The powertrain 10 may also operate in a “charge-depleting mode”. For purposes of the present invention, a “charge-depleting mode” is a mode wherein the vehicle is powered primarily by an electric motor/generator such that the battery 86 is depleted or nearly depleted when the vehicle reaches its destination. In other words, during the charge-depleting mode, the engine 12 is only operated to the extent necessary to ensure that the battery 86 is not depleted before the destination is reached. A conventional hybrid vehicle operates in a “charge-sustaining mode”, wherein if the battery charge level drops below a predetermined level (e.g., 25%) the engine is automatically run to recharge the battery. Therefore, by operating in a charge-depleting mode, the hybrid vehicle can conserve some or all of the fuel that would otherwise be expended to maintain the 25% battery charge level in a conventional hybrid vehicle. It should be appreciated that the vehicle powertrain is preferably only operated in the charge-depleting mode if the battery 86 can be recharged after the destination is reached by plugging it into an energy source (not shown).

Also, the engine 12 may be powered using various types of fuel to improve the efficiency and fuel economy of a particular application. Such fuels may include, for example, gasoline; diesel; ethanol; dimethyl ether; etc.

The transmission 14 is capable of operating in so-called single or dual modes (or ranges). In single mode, the engaged torque transmitting device remains the same for the entire continuum of forward speed ratios (represented by the discrete points: Ranges 1.1, 1.2, 1.3 and 1.4). In dual mode, the engaged torque transmitting device is switched at some intermediate speed ratio (e.g., Range 2.1 in FIG. 1 b). The transmission of FIG. 4 a includes three-mode capability. In three-mode, the engaged torque transmitting devices are switched at an additional intermediate speed ratio (e.g., Range 3.1 in FIG. 4 b). Depending on the mechanical configuration, this change in torque transmitting device engagement has advantages in reducing element speeds in the transmission.

As set forth above, the engagement schedule for the torque transmitting devices is shown in the operating mode table and fixed ratio mode table of FIG. 1 b. FIG. 1 b also provides an example of torque ratios that are available utilizing the ring gear/sun gear tooth ratios given by way of example in FIG. 1 b. The NR1/NS1 value is the tooth ratio of the planetary gear set 20; and the NR2/NS2 value is the tooth ratio of the planetary gear set 30. Also, the chart of FIG. 1 b describes the ratio steps that are attained utilizing the sample of tooth ratios given. For example, the step ratio between the fixed reverse and first fixed forward torque ratios is −1.86, the step ratio between the first and second fixed forward torque ratios is 1.54, the step ratio between the second and third fixed forward torque ratios is 1.86, the step ratio between the third and fourth fixed forward torque ratios is 1.86, and the ratio spread is 5.40.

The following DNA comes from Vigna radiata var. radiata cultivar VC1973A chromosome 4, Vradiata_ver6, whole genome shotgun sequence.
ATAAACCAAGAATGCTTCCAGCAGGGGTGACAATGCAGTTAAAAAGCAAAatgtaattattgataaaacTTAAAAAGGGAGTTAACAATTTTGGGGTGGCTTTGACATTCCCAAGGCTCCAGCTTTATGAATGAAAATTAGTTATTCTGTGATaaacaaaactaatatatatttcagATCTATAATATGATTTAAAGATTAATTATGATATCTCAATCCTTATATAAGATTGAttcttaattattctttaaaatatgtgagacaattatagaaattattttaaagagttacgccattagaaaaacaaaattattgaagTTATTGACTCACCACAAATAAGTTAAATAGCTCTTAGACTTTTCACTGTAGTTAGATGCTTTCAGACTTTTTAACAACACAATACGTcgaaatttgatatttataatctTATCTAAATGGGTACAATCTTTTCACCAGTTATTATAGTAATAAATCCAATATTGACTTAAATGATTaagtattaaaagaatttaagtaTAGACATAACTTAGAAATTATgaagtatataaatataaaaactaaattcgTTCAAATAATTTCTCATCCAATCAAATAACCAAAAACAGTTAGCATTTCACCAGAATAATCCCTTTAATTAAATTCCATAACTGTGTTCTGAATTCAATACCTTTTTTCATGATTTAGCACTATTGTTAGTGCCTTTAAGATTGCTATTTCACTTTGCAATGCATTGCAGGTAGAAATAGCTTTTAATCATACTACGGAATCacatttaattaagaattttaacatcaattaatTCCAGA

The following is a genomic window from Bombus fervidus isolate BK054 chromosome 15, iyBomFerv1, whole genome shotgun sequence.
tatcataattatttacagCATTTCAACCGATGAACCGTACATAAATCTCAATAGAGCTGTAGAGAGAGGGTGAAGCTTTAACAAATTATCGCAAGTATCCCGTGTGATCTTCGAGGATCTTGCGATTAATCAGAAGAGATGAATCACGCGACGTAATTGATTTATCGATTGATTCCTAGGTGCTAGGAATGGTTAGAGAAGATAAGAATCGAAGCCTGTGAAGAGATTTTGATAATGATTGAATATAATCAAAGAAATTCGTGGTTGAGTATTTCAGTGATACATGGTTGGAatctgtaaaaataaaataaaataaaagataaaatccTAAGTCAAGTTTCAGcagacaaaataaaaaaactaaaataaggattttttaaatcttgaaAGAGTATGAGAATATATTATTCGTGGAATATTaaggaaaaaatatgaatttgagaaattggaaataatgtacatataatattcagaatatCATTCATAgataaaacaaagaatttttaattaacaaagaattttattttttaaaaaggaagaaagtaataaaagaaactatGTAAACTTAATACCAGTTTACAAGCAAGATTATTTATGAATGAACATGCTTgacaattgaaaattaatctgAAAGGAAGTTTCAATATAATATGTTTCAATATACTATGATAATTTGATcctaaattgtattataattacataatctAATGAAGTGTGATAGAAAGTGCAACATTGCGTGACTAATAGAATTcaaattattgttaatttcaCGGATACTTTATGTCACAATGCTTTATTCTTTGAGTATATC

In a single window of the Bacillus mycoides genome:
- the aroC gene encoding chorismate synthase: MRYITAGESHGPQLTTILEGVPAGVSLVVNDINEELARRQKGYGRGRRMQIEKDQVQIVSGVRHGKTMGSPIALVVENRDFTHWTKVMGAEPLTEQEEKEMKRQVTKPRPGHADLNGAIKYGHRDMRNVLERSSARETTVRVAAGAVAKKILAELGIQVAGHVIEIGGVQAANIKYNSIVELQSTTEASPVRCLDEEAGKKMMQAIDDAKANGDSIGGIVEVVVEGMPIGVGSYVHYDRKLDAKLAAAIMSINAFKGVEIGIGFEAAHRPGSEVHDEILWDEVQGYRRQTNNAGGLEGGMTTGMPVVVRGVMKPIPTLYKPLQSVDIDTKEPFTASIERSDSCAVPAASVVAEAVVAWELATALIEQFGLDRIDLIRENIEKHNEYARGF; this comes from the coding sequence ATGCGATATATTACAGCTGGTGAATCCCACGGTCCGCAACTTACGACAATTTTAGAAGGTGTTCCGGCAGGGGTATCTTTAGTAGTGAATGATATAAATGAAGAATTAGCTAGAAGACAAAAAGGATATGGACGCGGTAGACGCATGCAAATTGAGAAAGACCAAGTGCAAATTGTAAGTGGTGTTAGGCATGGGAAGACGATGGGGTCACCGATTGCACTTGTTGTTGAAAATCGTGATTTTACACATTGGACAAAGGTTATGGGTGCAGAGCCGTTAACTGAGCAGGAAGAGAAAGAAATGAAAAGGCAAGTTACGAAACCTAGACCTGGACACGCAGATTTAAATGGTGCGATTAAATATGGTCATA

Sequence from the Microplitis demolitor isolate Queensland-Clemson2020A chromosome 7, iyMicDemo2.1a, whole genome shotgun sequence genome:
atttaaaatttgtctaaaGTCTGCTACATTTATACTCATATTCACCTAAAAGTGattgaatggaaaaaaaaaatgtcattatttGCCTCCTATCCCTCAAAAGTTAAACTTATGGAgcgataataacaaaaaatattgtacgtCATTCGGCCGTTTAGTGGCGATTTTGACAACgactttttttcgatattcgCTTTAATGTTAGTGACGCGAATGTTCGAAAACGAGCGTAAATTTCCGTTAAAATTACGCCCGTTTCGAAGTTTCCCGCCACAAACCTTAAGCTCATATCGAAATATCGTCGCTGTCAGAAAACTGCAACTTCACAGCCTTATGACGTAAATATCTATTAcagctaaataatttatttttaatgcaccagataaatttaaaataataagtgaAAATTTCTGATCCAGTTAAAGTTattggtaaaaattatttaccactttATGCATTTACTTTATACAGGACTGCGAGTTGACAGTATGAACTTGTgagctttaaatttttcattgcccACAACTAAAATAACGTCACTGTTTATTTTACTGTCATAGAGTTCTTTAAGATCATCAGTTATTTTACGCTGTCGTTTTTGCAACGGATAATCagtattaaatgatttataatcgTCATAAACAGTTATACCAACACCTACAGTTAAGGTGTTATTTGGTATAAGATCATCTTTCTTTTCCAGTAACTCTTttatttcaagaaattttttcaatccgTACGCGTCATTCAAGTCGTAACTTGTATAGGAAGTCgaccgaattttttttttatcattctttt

Description of a Second Exemplary Embodiment

With reference to FIG. 2 a, a powertrain 110 is shown, including an engine 12 connected to another embodiment of the improved electrically variable transmission, designated generally by the numeral 114. Transmission 114 is designed to receive at least a portion of its driving power from the engine 12.

In the embodiment depicted the engine 12 may also be a fossil fuel engine, such as a diesel engine which is readily adapted to provide its available power output typically delivered at a constant number of revolutions per minute (RPM). As shown, the engine 12 has an output shaft that serves as the input member 17 of the transmission 14. A transient torque damper (not shown) may also be implemented between the engine 12 and the input member 17 of the transmission.

Irrespective of the means by which the engine 12 is connected to the transmission input member 17, the transmission input member 17 is operatively connected to a planetary gear set in the transmission 114. An output member 19 of the transmission 114 is connected to a final drive 16.

The transmission 114 utilizes two differential gear sets, preferably in the nature of planetary gear sets 120 and 130. The planetary gear set 120 employs an outer gear member 124, typically designated as the ring gear. The ring gear member 124 circumscribes an inner gear member 122, typically designated as the sun gear. A carrier member 126 rotatably supports a plurality of planet gears 127 such that each planet gear 127 meshingly engages both the outer, ring gear member 124 and the inner, sun gear member 122 of the first planetary gear set 120.

The planetary gear set 130 also has an outer gear member 134, often also designated as the ring gear, that circumscribes an inner gear member 132, also often designated as the sun gear. A plurality of planet gears 137 are also rotatably mounted in a carrier member 136 such that each planet gear member 137 simultaneously, and meshingly, engages both the outer, ring gear member 134 and the inner, sun gear member 132 of the planetary gear set 130.

The transmission input member 17 is connected with the carrier member 126 of the planetary gear set 120. The transmission output member 19 is connected with the carrier member 136 of the planetary gear set 130.

The transmission 114 also incorporates first and second motor/generators 180 and 182, respectively. The stator of the first motor/generator 180 is secured to the transmission housing 160. The rotor of the first motor/generator 180 is secured to the sun gear member 122 of the planetary gear set 120.